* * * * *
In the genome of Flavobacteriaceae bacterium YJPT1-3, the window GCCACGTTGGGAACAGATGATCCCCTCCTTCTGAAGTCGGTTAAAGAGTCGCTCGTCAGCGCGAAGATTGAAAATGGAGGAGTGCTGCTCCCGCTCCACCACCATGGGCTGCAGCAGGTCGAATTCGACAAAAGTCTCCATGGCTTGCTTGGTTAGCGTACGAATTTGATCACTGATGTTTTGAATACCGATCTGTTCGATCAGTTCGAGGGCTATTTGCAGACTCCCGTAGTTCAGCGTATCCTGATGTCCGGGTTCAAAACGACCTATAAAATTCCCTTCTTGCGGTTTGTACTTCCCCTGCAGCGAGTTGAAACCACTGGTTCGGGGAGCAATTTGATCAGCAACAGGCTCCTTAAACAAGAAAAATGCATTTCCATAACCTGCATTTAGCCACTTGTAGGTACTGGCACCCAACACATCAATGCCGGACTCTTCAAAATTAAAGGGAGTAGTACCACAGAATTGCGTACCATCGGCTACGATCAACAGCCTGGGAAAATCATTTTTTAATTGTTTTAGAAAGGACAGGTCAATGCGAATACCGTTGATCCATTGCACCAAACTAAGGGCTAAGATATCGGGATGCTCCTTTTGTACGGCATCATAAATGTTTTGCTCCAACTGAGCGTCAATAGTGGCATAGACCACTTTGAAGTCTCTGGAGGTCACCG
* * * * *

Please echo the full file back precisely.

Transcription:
In the genome of Flavobacteriaceae bacterium YJPT1-3, the window GCCACGTTGGGAACAGATGATCCCCTCCTTCTGAAGTCGGTTAAAGAGTCGCTCGTCAGCGCGAAGATTGAAAATGGAGGAGTGCTGCTCCCGCTCCACCACCATGGGCTGCAGCAGGTCGAATTCGACAAAAGTCTCCATGGCTTGCTTGGTTAGCGTACGAATTTGATCACTGATGTTTTGAATACCGATCTGTTCGATCAGTTCGAGGGCTATTTGCAGACTCCCGTAGTTCAGCGTATCCTGATGTCCGGGTTCAAAACGACCTATAAAATTCCCTTCTTGCGGTTTGTACTTCCCCTGCAGCGAGTTGAAACCACTGGTTCGGGGAGCAATTTGATCAGCAACAGGCTCCTTAAACAAGAAAAATGCATTTCCATAACCTGCATTTAGCCACTTGTAGGTACTGGCACCCAACACATCAATGCCGGACTCTTCAAAATTAAAGGGAGTAGTACCACAGAATTGCGTACCATCGGCTACGATCAACAGCCTGGGAAAATCATTTTTTAATTGTTTTAGAAAGGACAGGTCAATGCGAATACCGTTGATCCATTGCACCAAACTAAGGGCTAAGATATCGGGATGCTCCTTTTGTACGGCATCATAAATGTTTTGCTCCAACTGAGCGTCAATAGTGGCATAGACCACTTTGAAGTCTCTGGAGGTCACCG